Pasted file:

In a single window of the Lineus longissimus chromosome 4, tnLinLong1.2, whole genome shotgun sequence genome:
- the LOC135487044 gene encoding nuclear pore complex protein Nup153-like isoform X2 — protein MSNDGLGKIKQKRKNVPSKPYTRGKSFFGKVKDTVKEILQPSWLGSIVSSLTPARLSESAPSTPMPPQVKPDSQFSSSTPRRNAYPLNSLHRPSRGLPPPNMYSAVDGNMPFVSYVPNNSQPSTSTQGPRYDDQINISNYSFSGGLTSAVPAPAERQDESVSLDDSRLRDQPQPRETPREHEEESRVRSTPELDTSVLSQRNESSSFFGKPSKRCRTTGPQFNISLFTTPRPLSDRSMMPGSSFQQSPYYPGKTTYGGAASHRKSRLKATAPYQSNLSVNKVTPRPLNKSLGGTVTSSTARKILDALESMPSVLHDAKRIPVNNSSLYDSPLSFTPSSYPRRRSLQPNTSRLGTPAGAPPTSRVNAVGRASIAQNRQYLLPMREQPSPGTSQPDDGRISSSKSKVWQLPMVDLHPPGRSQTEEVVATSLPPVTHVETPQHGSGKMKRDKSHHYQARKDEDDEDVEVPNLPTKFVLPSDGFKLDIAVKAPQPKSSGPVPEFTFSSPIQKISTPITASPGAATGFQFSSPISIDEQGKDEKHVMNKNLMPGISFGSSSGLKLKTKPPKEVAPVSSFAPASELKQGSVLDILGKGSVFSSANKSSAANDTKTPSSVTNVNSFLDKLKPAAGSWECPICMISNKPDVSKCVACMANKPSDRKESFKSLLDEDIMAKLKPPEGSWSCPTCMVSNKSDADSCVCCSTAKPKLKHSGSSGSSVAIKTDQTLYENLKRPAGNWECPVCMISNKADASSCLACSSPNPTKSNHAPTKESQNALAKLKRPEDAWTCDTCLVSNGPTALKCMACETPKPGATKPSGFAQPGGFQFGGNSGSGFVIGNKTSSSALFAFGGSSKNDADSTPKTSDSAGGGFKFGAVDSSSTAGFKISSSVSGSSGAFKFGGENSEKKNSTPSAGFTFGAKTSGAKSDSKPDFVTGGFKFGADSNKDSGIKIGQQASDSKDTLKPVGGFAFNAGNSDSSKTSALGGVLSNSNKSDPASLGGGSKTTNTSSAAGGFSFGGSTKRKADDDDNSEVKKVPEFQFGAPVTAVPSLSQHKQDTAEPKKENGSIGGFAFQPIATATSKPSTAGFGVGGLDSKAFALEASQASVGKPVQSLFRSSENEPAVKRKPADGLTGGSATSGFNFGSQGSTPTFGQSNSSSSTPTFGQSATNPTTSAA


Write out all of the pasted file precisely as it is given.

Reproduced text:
In a single window of the Lineus longissimus chromosome 4, tnLinLong1.2, whole genome shotgun sequence genome:
- the LOC135487044 gene encoding nuclear pore complex protein Nup153-like isoform X2 — protein MSNDGLGKIKQKRKNVPSKPYTRGKSFFGKVKDTVKEILQPSWLGSIVSSLTPARLSESAPSTPMPPQVKPDSQFSSSTPRRNAYPLNSLHRPSRGLPPPNMYSAVDGNMPFVSYVPNNSQPSTSTQGPRYDDQINISNYSFSGGLTSAVPAPAERQDESVSLDDSRLRDQPQPRETPREHEEESRVRSTPELDTSVLSQRNESSSFFGKPSKRCRTTGPQFNISLFTTPRPLSDRSMMPGSSFQQSPYYPGKTTYGGAASHRKSRLKATAPYQSNLSVNKVTPRPLNKSLGGTVTSSTARKILDALESMPSVLHDAKRIPVNNSSLYDSPLSFTPSSYPRRRSLQPNTSRLGTPAGAPPTSRVNAVGRASIAQNRQYLLPMREQPSPGTSQPDDGRISSSKSKVWQLPMVDLHPPGRSQTEEVVATSLPPVTHVETPQHGSGKMKRDKSHHYQARKDEDDEDVEVPNLPTKFVLPSDGFKLDIAVKAPQPKSSGPVPEFTFSSPIQKISTPITASPGAATGFQFSSPISIDEQGKDEKHVMNKNLMPGISFGSSSGLKLKTKPPKEVAPVSSFAPASELKQGSVLDILGKGSVFSSANKSSAANDTKTPSSVTNVNSFLDKLKPAAGSWECPICMISNKPDVSKCVACMANKPSDRKESFKSLLDEDIMAKLKPPEGSWSCPTCMVSNKSDADSCVCCSTAKPKLKHSGSSGSSVAIKTDQTLYENLKRPAGNWECPVCMISNKADASSCLACSSPNPTKSNHAPTKESQNALAKLKRPEDAWTCDTCLVSNGPTALKCMACETPKPGATKPSGFAQPGGFQFGGNSGSGFVIGNKTSSSALFAFGGSSKNDADSTPKTSDSAGGGFKFGAVDSSSTAGFKISSSVSGSSGAFKFGGENSEKKNSTPSAGFTFGAKTSGAKSDSKPDFVTGGFKFGADSNKDSGIKIGQQASDSKDTLKPVGGFAFNAGNSDSSKTSALGGVLSNSNKSDPASLGGGSKTTNTSSAAGGFSFGGSTKRKADDDDNSEVKKVPEFQFGAPVTAVPSLSQHKQDTAEPKKENGSIGGFAFQPIATATSKPSTAGFGVGGLDSKAFALEASQASVGKPVQSLFRSSENEPAVKRKPADGLTGGSATSGFNFGSQGSTPTFGQSNSSSSTPTFGQSATNPTTSAA